We’ll not only protect ourselves, we’ll protect the well-beings of our co-workers and our family members as well.
"Cultivate optimism by committing yourself to a cause, a plan or a value system. You'll feel that you are growing in a meaningful direction which will help you rise above day-to-day setbacks." — Dr. Robert Conroy
Why do I need to wear personal protective clothing and equipment?
Let's give it some thought.
The human body is amazing. We have a head and brains for thinking, ears for hearing, eyes for seeing; a nose for detecting odours; a mouth for talking and eating; lungs for breathing; arms, elbows, knees and legs for lifting and bending; hands and fingers for dressing and feeding ourselves and for writing; legs for walking and running; and feet and toes for support and balance.
However, we can be easily cut, burned or blinded. We can break bones, cut flesh, become deaf or blind, get scraped and suffocate. These possibilities bring to mind the need for working safely and wearing personal protective equipment and clothing. Employees may work on a job that requires personal protective equipment, such as safety glasses, safety shoes, gloves and hand pads, hearing protection, hard hats and respirators. Personal protective equipment cannot prevent an accident from occurring, but safety equipment can prevent serious injuries.
We realize that safety glasses, safety shoes, gloves, ear plugs, hard hats and respirators are kind of a nuisance to put on and wear and may seem rather bulky and uncomfortable. Most of the time, if personal protective equipment is properly fitted; it's just a matter of getting used to wearing it. This is a lot easier to adhere to when we remember that we stand a better chance of continuing successfully with our jobs and home lives if we are protected from possible serious injuries by personal protective equipment.
SAFETY EYE PROTECTION—Safety glasses, goggles, side shields, face shields, welding shields. Eye protection is needed where there is airborne dust; the danger of flying metal, wood or other materials; welding; and splashing chemicals. Employees must choose and use the protective safety eyewear required for their jobs.
SAFETY FOOTWEAR -Safety shoes offer soles with puncture protection instep protection, ankle snugs to ward off sparks, metatarsal guard, non-slip sole and steel caps that protect the toes from falling object. Today safety shoes are very comfortable, fashionable and effective.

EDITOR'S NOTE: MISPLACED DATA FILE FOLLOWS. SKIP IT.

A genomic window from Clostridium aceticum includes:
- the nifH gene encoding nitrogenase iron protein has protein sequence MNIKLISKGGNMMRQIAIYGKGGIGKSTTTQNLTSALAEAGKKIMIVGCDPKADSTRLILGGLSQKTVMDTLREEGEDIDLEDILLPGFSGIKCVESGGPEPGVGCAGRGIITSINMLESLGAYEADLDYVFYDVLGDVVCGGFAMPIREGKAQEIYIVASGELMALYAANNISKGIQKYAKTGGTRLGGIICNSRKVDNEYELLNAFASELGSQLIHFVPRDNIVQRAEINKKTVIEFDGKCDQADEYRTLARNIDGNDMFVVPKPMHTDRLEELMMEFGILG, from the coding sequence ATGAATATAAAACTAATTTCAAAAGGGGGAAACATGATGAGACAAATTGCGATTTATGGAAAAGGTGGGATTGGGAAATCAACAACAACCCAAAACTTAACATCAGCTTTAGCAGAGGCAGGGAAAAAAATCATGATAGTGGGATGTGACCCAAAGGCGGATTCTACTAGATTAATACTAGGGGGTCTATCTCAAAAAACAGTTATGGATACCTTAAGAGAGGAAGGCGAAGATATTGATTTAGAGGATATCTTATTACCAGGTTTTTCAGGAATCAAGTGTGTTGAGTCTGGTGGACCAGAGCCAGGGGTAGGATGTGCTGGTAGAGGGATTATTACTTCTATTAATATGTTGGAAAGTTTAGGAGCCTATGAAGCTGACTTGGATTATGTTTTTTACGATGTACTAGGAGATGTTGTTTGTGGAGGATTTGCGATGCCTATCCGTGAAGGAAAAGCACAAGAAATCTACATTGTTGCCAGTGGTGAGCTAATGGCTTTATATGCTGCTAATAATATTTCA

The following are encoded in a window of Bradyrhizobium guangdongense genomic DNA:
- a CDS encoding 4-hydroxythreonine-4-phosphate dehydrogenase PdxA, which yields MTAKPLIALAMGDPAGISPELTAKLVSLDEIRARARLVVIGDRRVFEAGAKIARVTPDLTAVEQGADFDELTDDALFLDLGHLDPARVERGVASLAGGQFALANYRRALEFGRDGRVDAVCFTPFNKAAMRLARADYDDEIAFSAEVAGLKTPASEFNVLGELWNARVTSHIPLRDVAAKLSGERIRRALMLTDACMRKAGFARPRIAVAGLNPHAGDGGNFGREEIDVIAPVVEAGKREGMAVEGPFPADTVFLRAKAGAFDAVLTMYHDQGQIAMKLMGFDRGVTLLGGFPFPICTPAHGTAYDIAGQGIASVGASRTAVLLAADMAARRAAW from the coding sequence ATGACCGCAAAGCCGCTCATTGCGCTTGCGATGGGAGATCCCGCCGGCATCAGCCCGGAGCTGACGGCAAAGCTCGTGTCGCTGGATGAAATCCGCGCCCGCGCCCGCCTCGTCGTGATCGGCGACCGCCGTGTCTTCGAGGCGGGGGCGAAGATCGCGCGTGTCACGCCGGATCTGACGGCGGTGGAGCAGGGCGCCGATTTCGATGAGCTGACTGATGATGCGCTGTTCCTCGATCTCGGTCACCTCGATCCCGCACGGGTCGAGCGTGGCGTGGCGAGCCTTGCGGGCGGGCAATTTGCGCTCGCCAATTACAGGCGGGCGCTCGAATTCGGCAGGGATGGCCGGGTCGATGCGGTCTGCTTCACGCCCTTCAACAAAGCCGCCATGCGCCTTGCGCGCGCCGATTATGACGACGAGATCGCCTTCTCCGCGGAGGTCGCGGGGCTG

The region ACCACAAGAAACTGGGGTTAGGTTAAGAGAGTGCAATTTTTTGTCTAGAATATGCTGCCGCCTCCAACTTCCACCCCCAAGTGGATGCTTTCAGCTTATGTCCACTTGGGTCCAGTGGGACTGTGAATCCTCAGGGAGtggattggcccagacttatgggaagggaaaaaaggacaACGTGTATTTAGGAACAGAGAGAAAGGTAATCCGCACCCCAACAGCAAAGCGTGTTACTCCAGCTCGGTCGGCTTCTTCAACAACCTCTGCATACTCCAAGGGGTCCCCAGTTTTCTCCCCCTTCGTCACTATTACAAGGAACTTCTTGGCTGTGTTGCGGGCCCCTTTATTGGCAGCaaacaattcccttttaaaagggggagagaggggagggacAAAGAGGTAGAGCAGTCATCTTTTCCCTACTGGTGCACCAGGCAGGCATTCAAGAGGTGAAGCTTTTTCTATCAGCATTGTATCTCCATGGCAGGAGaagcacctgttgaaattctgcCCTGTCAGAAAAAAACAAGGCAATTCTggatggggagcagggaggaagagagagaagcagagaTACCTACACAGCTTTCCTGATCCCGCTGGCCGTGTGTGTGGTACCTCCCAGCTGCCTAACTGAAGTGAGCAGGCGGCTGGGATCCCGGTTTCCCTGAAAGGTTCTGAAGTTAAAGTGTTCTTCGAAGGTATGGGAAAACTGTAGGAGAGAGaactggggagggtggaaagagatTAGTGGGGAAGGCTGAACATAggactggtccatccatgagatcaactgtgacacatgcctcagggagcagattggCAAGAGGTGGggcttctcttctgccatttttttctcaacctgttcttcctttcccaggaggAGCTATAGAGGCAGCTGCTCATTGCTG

HAND PROTECTION- Approved cloth work gloves, leather hand pads, metal mesh gloves, insulated gloves, neoprene and plastic gloves, and rubber gloves provide protection when handling sharp, rough, greasy and hot materials, and during operations where the hands are directly involved with lifting or moving objects. Other special- purpose hand protection includes leather wrist and arm sleeves, hand mitts and finger pads.
HEARING PROTECTION- When noise is above acceptable levels and it is impossible to reduce noise output, personal hearing protectors, such as ear plugs, ear muffs, sound bands and moulded ear plugs must be used. This equipment must be worn properly and kept in good condition to be effective.
SAFETY HEAD GEAR -For protection from falling or flying objects, moving machinery, sharp corners, heat and fire, electric shock, dripping chemicals and unseen dangers, hard hats should be worn. Hard hats must have sturdy brims, and rigid inner suspension to cushion shocks and blows; they may have chin straps and removable face shields. Hard hats can be made of plastic, fiberglass or metal. Other head protection includes bump caps, hair nets and chemical resistant hoods.
RESPIRATORS- Respirators should be worn if inhalation hazards are present in the workplace. They should be provided by the employer. Respirators are used where there is dust, paint spray, fumes, smoke and mists. In hazardous working conditions, self- contained breathing apparatuses are required. You should know the proper methods of fitting, maintaining and cleaning respirators.
OTHER PERSONAL PROTECTIVE EQUIPMENT:
Personal protective clothing and equipment have their place in sports, manufacturing plants, foundries, construction and many other areas of industry. It is our responsibility to be safety-conscious. We must recognize the importance of personal protective clothing and equipment and take advantage of their benefits by wearing them. Suit up for safety--use and wear and care for personal protective clothing and equipment
“At every choice point in your life -- pause --and bring out your best rather than your baggage.” Eric Allenbaugh